56

57 58 59

Ireland and other EU combined Table 6, UCAS End of Cycle Figures, 2012. http://www.ucas.ac.uk/documents/final_end_of_cycle_figures_for_2012.pdf http://www.thecompleteuniversityguide.co.uk/higher-education-staff/mike-reddin-public-goods/ International Pricing Study: A snapshot of the UK and key competitor country international fees, 2011. The shape of things to come: higher education global trends and emerging opportunities to 2020 British Council, 2012.

28

| International Education Global Growth and Prosperity: An Accompanying Analytical Narrative

2.31 The report forecasts inbound tertiary student growth for 21 countries, covering students from the major advanced economies and a limited number of emerging markets. The analysis suggests that the UK would achieve the second largest growth profile after Australia, with an increase of 28,000 students coming to the UK (see figure 2.10 below). Such growth would represent an increase of 0.7% per year from 2010/11. However, the report noted limitations in the analysis and the UK position due to the absence of complete data for Asian and Gulf countries. Other commentators have also suggested that the number of internationally mobile students is likely to rise faster than the report forecasts, although still slower than in recent years. Figure 2.10: Growth in global inbound tertiary students by destination market, 2011-2020 Japan Germany France Switzerland Malaysia Ireland Mexico Indonesia Poland South Africa Thailand Turkey Russia India South Korea Brazil Spain Canada United States United Kingdom Australia -20 -10 0 10 20 000s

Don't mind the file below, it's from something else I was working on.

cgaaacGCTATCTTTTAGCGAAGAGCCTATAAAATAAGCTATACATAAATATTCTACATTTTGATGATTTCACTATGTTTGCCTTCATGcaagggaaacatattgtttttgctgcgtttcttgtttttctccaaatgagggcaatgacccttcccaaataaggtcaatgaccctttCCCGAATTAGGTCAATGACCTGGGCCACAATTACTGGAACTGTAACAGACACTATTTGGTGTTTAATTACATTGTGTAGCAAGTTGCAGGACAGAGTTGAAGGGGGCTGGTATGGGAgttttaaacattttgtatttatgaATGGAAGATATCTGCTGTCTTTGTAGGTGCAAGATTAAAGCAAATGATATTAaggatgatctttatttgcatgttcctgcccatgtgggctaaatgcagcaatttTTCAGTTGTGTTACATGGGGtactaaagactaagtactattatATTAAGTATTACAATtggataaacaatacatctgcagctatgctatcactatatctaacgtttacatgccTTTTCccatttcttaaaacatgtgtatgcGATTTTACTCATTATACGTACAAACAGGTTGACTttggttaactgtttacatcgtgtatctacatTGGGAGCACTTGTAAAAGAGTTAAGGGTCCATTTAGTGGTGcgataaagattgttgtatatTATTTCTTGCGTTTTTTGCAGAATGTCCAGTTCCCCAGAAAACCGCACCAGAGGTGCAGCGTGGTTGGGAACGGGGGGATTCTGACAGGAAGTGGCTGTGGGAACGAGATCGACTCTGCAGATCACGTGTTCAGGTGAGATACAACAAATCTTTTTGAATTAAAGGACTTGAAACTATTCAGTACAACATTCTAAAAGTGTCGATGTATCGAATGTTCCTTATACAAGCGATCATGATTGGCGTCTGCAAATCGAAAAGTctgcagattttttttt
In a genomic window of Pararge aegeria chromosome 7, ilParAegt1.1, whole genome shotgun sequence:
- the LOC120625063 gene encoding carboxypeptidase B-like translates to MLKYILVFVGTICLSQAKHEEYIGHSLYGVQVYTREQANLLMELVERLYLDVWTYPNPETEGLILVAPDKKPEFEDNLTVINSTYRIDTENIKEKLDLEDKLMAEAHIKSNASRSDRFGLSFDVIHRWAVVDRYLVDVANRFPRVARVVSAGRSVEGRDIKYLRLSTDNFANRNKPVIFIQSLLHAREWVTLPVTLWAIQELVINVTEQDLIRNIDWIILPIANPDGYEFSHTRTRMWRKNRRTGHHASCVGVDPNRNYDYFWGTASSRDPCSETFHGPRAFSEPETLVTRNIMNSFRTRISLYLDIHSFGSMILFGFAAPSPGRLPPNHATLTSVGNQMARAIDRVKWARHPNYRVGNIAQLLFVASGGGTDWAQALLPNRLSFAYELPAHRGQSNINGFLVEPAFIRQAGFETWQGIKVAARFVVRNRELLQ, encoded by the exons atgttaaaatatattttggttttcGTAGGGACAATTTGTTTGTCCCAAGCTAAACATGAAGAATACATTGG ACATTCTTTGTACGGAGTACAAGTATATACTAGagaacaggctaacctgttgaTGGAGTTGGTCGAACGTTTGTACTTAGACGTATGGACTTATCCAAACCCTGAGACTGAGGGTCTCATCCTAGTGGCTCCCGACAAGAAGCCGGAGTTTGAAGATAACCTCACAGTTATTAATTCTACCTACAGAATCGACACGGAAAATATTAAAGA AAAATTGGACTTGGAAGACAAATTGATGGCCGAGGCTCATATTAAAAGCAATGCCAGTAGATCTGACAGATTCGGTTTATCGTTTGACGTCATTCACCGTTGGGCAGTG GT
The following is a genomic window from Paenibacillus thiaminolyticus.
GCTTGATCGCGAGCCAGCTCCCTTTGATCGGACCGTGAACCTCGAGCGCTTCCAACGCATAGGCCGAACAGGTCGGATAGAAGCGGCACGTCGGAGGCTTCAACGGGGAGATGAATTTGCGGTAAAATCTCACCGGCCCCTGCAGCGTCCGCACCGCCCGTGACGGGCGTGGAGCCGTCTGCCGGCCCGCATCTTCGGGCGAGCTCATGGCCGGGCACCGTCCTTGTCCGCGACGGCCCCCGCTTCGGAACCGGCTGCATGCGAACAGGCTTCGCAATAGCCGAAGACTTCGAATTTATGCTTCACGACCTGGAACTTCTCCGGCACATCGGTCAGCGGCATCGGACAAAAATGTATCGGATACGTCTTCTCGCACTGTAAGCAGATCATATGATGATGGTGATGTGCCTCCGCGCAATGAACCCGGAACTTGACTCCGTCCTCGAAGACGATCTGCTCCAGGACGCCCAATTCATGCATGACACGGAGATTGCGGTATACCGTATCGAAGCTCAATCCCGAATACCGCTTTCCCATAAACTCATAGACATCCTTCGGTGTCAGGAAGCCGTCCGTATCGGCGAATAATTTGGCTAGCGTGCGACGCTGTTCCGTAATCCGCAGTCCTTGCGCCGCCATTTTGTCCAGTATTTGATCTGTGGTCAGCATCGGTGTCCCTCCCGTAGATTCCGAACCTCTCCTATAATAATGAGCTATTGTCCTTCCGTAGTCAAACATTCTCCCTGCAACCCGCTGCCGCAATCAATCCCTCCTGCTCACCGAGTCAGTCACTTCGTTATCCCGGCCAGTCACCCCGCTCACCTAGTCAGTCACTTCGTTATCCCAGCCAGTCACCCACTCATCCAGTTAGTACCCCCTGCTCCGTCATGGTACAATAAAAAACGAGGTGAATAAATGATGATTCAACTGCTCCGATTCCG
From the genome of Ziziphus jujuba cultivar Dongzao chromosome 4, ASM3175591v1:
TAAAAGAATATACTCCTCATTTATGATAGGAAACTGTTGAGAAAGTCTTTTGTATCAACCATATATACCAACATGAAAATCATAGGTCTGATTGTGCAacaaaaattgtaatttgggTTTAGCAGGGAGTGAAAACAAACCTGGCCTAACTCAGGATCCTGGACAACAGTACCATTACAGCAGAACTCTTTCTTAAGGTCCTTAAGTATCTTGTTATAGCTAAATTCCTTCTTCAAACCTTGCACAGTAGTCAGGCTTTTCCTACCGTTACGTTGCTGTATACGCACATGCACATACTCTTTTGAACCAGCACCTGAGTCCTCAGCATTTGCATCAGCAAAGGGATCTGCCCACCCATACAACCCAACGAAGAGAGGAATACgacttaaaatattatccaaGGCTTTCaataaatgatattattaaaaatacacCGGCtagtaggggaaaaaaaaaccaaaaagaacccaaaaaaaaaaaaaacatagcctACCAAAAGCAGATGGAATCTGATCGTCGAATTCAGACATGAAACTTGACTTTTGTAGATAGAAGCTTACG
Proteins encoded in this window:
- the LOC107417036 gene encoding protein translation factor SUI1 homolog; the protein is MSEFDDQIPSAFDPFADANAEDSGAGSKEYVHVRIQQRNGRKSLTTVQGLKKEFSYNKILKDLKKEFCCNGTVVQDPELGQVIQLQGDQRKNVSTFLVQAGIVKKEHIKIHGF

Source: Oxford Economics analysis, presented in British Council report.

30

40

50

60

2.32 Whilst it is likely that a point will come where there will be natural constraints on the sectors ability to continue expanding the international student population without harming quality or the student experience,60 a recent HEFCE report61 outlines the results of a survey where UK HEIs were predicting growth in international student numbers of up to 6.7% per year until 2014/15. Although
60 61

Constraints, quality and reputation are discussed further in section 8. Financial health of the higher education sector, 2011-12 to 2014-15 forecasts http://www.hefce.ac.uk/media/hefce/content/pubs/2012/201230/financial_health_112012.pdf

Internationally mobile students studying in the UK

| 29